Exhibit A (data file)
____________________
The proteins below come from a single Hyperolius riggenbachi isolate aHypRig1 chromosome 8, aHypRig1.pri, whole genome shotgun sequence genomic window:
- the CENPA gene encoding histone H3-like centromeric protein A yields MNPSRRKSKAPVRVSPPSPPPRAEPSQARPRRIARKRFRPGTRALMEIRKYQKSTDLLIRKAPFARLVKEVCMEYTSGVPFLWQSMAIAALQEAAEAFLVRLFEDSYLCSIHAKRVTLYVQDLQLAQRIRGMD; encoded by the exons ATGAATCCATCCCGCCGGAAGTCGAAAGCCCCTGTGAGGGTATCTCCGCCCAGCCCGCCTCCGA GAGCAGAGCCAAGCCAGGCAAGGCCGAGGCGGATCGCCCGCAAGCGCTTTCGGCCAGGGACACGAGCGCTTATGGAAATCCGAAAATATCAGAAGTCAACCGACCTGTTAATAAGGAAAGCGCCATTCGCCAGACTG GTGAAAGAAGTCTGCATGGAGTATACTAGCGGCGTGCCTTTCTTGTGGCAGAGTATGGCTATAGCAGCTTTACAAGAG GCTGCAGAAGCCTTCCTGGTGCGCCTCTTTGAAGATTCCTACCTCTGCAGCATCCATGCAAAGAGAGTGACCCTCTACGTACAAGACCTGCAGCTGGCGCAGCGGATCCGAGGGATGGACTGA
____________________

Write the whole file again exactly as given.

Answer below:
The proteins below come from a single Hyperolius riggenbachi isolate aHypRig1 chromosome 8, aHypRig1.pri, whole genome shotgun sequence genomic window:
- the CENPA gene encoding histone H3-like centromeric protein A yields MNPSRRKSKAPVRVSPPSPPPRAEPSQARPRRIARKRFRPGTRALMEIRKYQKSTDLLIRKAPFARLVKEVCMEYTSGVPFLWQSMAIAALQEAAEAFLVRLFEDSYLCSIHAKRVTLYVQDLQLAQRIRGMD; encoded by the exons ATGAATCCATCCCGCCGGAAGTCGAAAGCCCCTGTGAGGGTATCTCCGCCCAGCCCGCCTCCGA GAGCAGAGCCAAGCCAGGCAAGGCCGAGGCGGATCGCCCGCAAGCGCTTTCGGCCAGGGACACGAGCGCTTATGGAAATCCGAAAATATCAGAAGTCAACCGACCTGTTAATAAGGAAAGCGCCATTCGCCAGACTG GTGAAAGAAGTCTGCATGGAGTATACTAGCGGCGTGCCTTTCTTGTGGCAGAGTATGGCTATAGCAGCTTTACAAGAG GCTGCAGAAGCCTTCCTGGTGCGCCTCTTTGAAGATTCCTACCTCTGCAGCATCCATGCAAAGAGAGTGACCCTCTACGTACAAGACCTGCAGCTGGCGCAGCGGATCCGAGGGATGGACTGA